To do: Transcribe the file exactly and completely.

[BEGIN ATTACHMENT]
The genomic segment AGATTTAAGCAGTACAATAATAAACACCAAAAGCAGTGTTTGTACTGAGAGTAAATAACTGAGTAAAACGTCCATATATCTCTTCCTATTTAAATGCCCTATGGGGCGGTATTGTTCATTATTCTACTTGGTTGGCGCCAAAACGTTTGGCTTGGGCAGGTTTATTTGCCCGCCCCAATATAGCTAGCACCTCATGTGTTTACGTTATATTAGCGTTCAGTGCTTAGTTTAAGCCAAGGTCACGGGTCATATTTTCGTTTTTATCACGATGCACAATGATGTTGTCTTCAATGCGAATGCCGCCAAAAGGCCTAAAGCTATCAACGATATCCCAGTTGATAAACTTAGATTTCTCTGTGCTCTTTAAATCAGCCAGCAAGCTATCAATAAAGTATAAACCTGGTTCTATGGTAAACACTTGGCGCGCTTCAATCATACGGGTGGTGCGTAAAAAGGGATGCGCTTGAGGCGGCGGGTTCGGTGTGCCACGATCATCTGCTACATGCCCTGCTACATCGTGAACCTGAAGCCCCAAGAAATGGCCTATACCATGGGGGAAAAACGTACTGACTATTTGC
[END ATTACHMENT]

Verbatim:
The genomic segment AGATTTAAGCAGTACAATAATAAACACCAAAAGCAGTGTTTGTACTGAGAGTAAATAACTGAGTAAAACGTCCATATATCTCTTCCTATTTAAATGCCCTATGGGGCGGTATTGTTCATTATTCTACTTGGTTGGCGCCAAAACGTTTGGCTTGGGCAGGTTTATTTGCCCGCCCCAATATAGCTAGCACCTCATGTGTTTACGTTATATTAGCGTTCAGTGCTTAGTTTAAGCCAAGGTCACGGGTCATATTTTCGTTTTTATCACGATGCACAATGATGTTGTCTTCAATGCGAATGCCGCCAAAAGGCCTAAAGCTATCAACGATATCCCAGTTGATAAACTTAGATTTCTCTGTGCTCTTTAAATCAGCCAGCAAGCTATCAATAAAGTATAAACCTGGTTCTATGGTAAACACTTGGCGCGCTTCAATCATACGGGTGGTGCGTAAAAAGGGATGCGCTTGAGGCGGCGGGTTCGGTGTGCCACGATCATCTGCTACATGCCCTGCTACATCGTGAACCTGAAGCCCCAAGAAATGGCCTATACCATGGGGGAAAAACGTACTGACTATTTGC